"Chris and I decided early in the planning that we wanted to assemble this group 'from scratch' and not use an already-existing string quartet. This would ensure that all of the players were happy with the idea of working with music that included a great deal of improvisation, especially from Chris and myself. Through his long association with the orchestra of St Martin in the Fields, Chris was able to suggest some terrific string players who were not only superb chamber music specialists in their own right but who were also already familiar with our particular style of music making and who were keen to become involved.

"Happily, things went well at our first rehearsal and the music has continued to develop ever since."


Chris Laurence was born in London where he studied the double-bass with James Merrett at the Guildhall School of Music. Since then he has played with various jazz groups and chamber orchestras. He first met John Surman in the 1970s and has played with him in various combinations over the years. He was until 1995 principal bass with The Academy of St Martin in the Fields orchestra, playing on their many recordings and concerts over the world. He has recorded with many artists including J.J. Johnson, Tony Coe, Norma Winstone, and Sting on the soundtrack of "Leaving Las Vegas." Recent recordings include sessions with Andy Sheppard, Norma Winstone, and Sam Rivers/Tony Hymas.

Rita Manning studied at the Royal Academy of Music and in Freiburg, Germany. On her return to London, she was awarded the "Young Artists Platform Award". In 1985 she was invited to join the Academy of St Martin in the Fields which she co-led for six years. During that time she appeared on several occasions as soloist with the Academy as well as with the RTE Symphony Orchestra and the London Chamber Orchestra. In 1990, with pianist Jonathan Plowright, Rita formed Capitol Virtuosi and was also for two years the violinist in Attaxa, a seven-piece ensemble formed by guitarist John Williams. In 1998 she recorded with Sam Rivers and Tony Hymas.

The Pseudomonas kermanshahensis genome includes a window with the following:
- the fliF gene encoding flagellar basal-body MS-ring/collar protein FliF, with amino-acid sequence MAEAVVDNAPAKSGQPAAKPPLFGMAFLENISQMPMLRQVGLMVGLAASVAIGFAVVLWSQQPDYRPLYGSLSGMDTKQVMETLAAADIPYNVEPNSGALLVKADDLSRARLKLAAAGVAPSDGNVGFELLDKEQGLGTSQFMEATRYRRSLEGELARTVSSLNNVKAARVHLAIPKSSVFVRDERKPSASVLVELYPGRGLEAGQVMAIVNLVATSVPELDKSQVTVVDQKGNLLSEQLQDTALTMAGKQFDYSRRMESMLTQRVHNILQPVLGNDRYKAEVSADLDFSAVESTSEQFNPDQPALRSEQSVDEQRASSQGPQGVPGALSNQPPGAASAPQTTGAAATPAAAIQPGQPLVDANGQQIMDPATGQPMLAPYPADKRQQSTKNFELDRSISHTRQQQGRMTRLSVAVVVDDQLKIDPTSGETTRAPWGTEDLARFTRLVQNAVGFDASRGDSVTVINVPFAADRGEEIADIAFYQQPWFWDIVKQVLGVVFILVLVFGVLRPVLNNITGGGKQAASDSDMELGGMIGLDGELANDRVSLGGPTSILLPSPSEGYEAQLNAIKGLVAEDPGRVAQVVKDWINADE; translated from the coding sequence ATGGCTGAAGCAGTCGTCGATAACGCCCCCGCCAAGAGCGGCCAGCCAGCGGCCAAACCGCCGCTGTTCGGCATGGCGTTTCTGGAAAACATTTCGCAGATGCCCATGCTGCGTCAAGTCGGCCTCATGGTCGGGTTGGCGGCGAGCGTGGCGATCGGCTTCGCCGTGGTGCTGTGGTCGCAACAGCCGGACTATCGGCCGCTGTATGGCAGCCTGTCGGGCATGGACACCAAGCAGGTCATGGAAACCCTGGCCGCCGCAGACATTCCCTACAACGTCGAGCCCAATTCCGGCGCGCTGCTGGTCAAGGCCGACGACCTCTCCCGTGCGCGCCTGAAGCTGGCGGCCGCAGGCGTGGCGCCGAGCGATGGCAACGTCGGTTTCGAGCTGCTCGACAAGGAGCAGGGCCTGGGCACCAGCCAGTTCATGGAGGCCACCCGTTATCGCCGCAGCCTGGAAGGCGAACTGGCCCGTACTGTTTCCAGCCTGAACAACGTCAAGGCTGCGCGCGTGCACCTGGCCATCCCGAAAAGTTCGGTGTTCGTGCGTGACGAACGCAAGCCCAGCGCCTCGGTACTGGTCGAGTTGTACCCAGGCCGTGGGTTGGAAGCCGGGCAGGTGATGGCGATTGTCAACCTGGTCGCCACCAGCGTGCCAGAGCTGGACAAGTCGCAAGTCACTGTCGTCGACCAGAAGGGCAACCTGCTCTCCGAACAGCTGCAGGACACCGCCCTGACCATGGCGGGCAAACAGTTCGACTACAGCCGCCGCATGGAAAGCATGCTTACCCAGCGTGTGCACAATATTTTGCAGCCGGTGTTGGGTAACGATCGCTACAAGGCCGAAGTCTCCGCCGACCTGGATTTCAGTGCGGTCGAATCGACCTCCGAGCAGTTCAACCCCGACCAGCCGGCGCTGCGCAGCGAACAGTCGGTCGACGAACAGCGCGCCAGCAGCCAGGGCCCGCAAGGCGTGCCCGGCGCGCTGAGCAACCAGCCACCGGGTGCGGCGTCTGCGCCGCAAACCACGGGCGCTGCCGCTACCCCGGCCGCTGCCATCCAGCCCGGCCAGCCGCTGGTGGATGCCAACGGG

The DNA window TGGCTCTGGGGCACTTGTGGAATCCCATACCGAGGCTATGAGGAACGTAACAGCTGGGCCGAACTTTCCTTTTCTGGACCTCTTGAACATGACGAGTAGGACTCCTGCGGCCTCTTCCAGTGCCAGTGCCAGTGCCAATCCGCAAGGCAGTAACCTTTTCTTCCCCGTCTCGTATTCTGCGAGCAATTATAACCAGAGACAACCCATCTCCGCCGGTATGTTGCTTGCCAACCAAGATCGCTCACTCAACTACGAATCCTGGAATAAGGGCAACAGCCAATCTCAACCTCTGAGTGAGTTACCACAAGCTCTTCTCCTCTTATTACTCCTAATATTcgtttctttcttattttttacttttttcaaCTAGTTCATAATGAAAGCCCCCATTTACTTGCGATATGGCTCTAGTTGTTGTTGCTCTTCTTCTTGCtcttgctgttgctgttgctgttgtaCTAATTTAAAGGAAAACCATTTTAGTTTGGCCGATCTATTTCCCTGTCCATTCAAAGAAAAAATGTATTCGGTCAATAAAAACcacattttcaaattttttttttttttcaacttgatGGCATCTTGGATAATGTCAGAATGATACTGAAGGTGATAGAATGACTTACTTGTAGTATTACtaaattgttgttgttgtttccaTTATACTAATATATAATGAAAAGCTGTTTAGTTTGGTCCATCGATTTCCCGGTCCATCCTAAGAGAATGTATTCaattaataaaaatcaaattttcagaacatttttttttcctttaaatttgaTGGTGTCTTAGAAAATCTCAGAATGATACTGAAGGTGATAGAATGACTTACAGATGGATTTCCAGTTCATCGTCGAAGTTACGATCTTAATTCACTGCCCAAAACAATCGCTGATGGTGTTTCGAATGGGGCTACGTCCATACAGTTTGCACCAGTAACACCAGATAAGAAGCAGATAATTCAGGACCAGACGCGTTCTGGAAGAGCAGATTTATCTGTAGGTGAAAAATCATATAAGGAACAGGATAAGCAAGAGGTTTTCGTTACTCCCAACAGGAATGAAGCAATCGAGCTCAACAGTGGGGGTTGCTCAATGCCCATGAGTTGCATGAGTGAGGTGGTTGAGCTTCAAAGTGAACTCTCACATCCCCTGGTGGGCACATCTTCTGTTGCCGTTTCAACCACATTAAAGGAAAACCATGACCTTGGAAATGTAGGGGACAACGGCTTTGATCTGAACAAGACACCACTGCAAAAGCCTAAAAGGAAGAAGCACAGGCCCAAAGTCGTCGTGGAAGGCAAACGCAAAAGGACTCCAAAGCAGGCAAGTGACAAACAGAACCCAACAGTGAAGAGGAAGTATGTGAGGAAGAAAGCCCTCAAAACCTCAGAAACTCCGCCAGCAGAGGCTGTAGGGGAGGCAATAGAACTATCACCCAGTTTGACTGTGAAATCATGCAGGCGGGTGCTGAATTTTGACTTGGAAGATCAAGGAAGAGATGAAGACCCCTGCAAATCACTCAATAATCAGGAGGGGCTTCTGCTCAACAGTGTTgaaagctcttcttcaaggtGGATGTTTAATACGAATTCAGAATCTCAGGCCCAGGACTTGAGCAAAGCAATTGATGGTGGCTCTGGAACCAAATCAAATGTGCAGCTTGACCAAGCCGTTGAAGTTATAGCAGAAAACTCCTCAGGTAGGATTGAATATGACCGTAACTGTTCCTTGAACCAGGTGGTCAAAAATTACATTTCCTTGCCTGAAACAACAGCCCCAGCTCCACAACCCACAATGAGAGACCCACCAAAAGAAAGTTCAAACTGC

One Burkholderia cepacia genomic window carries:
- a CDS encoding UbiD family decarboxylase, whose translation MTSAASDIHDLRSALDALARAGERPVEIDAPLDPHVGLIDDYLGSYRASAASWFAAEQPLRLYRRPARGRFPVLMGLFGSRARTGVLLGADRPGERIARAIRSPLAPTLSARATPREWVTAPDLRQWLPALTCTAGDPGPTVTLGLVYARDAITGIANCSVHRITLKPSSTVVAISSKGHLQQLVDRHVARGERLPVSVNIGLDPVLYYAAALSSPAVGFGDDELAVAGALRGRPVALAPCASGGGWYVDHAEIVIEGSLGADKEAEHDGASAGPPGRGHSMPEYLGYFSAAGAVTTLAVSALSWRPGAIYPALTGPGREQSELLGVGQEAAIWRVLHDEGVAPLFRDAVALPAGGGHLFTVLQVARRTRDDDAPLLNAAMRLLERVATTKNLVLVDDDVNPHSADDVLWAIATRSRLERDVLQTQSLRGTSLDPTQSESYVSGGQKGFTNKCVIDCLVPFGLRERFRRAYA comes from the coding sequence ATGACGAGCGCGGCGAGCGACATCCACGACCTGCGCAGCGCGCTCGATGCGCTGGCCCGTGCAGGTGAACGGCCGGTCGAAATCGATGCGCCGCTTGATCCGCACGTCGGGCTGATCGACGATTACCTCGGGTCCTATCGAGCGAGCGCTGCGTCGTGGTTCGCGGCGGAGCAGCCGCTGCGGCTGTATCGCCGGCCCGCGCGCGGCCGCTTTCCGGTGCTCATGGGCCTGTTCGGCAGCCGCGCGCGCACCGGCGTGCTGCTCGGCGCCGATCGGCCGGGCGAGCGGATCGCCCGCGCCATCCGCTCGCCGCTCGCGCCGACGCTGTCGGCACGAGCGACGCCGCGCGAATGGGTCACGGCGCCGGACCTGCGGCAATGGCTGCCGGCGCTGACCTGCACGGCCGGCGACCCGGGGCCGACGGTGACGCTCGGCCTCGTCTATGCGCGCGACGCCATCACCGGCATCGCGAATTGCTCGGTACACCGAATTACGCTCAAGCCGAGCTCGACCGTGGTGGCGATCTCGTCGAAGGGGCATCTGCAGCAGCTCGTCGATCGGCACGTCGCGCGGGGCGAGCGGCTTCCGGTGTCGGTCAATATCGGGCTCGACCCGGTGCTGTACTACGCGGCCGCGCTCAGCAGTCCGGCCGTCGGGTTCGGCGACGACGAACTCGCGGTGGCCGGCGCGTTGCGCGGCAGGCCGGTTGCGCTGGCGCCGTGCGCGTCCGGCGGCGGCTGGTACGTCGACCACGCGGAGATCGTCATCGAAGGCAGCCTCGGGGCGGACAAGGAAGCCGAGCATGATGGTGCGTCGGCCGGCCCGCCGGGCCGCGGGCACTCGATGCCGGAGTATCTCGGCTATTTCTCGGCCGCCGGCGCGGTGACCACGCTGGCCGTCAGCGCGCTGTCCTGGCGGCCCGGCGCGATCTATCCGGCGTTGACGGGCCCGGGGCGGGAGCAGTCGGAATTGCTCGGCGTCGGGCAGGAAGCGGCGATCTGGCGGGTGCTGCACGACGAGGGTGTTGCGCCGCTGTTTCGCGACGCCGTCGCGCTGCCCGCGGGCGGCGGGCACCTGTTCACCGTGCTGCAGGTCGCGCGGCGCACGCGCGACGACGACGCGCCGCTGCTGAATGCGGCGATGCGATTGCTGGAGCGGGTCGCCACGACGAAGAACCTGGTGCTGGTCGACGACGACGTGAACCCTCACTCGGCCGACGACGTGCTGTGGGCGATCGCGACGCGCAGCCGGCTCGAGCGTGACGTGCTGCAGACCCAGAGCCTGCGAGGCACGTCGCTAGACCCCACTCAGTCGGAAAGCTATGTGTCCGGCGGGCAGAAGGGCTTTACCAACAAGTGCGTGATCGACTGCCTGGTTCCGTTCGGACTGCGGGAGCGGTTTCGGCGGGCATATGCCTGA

Keith Pascoe was a founder member, and guest leader, of the Chamber Orchestra of Europe under Abbado, and sub-leader of the London Philharmonic in 1981. He has also been a member of the Syrinx Ensemble and a guest with the Nash Ensemble, the Prometheus Ensemble, and the Academy of St Martin's Chamber Ensemble. In 1987 he was invited to play chamber music at St Moritz Musiktreffen with Tortelier, Bashmet and Vegh. In 1985 he formed the Britten Quartet, with which he toured world-wide for ten years. At present, he plays with the Vanbrugh String Quartet.

Bill Hawkes was born in Cambridge. From 1985-1990 he studied violin and viola at the Royal Academy of Music where he won prizes for both instruments. Since then his career has been diverse, ranging from Principal Viola of the Scottish Opera in 1991-2, to violist in both the Balanescu and Nigel Kennedy String Quartets. He has worked with many other chamber ensembles and orchestras, notably as First Violinist in the Michael Nyman Band and as Principal Viola/Soloist in the Gavin Bryars Ensemble.

Nick Cooper is cellist with Trans4mation and also with Chris Wood's innovative Folk String Trio and with Solid Strings, who collaborate with Orchestra Mahatma and For All The Saints. Nick has toured with the jazz trio Equal Interest (Joseph Jarman/Myra Melford/Leroy Jenkins) for the Contemporary Music Network. He was formerly with the London Symphony Orchestra and the Balanescu Quartet.


"In his ability to blend some of the methods and textures of modern jazz with a wholly English sensibility, John Surman is a true original."Richard Williams, The Times

"John Surman has helped European jazz evolve in ways it now takes for granted - into a lyrical but structurally broader idiom that mixes jazz tonality and phrasing with other forms - scores for ballets, meetings between jazz and European folk forms, even English church music. His work continues to represent a truly personal reappraisal of jazz. "John Fordham, The Guardian

"John Surman is perhaps the most gifted British jazzman of his generation."Richard Cook, The Sunday Times